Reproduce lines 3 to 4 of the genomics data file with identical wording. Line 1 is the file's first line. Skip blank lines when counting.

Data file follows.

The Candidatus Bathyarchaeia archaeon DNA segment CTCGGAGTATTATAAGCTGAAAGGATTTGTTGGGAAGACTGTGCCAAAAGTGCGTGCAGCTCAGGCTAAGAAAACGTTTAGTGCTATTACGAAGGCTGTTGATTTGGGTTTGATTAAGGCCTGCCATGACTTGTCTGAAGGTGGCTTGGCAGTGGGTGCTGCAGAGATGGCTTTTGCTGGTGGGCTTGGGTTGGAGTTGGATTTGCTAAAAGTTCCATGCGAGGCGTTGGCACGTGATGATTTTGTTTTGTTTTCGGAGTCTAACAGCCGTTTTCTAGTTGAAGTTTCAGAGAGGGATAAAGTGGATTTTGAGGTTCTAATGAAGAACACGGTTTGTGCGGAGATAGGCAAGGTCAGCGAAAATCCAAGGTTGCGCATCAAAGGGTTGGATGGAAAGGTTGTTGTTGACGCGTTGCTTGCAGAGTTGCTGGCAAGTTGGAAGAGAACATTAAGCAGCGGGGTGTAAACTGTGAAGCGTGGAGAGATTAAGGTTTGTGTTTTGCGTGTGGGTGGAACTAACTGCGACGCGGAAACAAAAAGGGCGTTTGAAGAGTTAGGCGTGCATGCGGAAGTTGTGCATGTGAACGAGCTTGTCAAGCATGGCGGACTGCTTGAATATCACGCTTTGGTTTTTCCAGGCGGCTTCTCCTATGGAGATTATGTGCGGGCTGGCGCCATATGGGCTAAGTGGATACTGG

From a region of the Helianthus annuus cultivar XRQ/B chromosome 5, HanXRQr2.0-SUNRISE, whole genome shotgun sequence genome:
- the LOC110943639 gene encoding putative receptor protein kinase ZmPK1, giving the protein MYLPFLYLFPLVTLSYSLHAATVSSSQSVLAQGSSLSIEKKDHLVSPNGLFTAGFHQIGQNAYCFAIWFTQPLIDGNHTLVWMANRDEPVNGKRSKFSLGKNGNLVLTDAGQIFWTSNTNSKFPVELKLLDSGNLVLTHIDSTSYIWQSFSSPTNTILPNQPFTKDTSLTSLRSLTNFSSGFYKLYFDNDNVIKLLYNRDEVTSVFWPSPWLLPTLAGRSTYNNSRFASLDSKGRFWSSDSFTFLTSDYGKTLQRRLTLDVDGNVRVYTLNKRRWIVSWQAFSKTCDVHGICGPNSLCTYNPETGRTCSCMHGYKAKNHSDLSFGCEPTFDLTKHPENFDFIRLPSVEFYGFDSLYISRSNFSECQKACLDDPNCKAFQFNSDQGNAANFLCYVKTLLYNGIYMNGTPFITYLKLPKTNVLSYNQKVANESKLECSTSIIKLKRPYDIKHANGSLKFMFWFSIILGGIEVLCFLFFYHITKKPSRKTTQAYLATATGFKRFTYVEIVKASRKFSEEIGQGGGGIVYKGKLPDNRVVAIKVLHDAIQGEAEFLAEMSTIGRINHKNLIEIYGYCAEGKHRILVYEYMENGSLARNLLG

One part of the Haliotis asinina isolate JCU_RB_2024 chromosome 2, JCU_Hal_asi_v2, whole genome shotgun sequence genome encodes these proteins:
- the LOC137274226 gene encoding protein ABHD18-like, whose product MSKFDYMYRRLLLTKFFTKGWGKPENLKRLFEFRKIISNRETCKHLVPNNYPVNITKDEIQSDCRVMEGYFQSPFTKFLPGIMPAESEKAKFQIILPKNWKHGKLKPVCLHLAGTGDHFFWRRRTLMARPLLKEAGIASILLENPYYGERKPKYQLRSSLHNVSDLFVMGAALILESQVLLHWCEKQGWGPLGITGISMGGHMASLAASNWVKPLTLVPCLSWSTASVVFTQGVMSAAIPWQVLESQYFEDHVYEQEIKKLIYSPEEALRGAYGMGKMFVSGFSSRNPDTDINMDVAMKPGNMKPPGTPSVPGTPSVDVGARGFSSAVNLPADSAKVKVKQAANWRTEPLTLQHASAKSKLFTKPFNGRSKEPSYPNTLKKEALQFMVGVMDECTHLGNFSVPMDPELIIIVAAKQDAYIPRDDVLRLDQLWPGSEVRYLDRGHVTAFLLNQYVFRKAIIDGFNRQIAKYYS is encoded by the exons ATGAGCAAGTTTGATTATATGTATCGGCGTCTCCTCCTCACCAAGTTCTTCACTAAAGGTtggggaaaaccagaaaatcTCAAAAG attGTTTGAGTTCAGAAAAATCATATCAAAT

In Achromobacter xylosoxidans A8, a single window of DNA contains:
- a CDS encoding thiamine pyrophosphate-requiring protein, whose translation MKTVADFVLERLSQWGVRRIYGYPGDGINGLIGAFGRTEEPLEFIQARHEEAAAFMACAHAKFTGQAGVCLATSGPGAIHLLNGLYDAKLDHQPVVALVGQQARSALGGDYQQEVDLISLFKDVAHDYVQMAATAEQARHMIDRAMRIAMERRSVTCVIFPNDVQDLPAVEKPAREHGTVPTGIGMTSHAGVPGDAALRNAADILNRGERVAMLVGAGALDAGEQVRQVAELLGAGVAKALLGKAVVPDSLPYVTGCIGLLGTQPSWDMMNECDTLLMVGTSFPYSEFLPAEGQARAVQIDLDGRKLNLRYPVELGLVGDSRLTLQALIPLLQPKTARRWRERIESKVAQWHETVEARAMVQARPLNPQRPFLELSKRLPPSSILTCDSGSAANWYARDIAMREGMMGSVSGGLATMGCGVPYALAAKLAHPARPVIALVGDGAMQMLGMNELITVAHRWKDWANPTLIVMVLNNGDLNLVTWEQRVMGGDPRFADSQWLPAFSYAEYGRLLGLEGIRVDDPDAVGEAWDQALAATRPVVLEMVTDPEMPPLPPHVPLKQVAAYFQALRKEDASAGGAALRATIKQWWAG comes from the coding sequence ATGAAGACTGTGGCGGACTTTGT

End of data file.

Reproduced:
- the LOC110943639 gene encoding putative receptor protein kinase ZmPK1, giving the protein MYLPFLYLFPLVTLSYSLHAATVSSSQSVLAQGSSLSIEKKDHLVSPNGLFTAGFHQIGQNAYCFAIWFTQPLIDGNHTLVWMANRDEPVNGKRSKFSLGKNGNLVLTDAGQIFWTSNTNSKFPVELKLLDSGNLVLTHIDSTSYIWQSFSSPTNTILPNQPFTKDTSLTSLRSLTNFSSGFYKLYFDNDNVIKLLYNRDEVTSVFWPSPWLLPTLAGRSTYNNSRFASLDSKGRFWSSDSFTFLTSDYGKTLQRRLTLDVDGNVRVYTLNKRRWIVSWQAFSKTCDVHGICGPNSLCTYNPETGRTCSCMHGYKAKNHSDLSFGCEPTFDLTKHPENFDFIRLPSVEFYGFDSLYISRSNFSECQKACLDDPNCKAFQFNSDQGNAANFLCYVKTLLYNGIYMNGTPFITYLKLPKTNVLSYNQKVANESKLECSTSIIKLKRPYDIKHANGSLKFMFWFSIILGGIEVLCFLFFYHITKKPSRKTTQAYLATATGFKRFTYVEIVKASRKFSEEIGQGGGGIVYKGKLPDNRVVAIKVLHDAIQGEAEFLAEMSTIGRINHKNLIEIYGYCAEGKHRILVYEYMENGSLARNLLG

One part of the Haliotis asinina isolate JCU_RB_2024 chromosome 2, JCU_Hal_asi_v2, whole genome shotgun sequence genome encodes these proteins: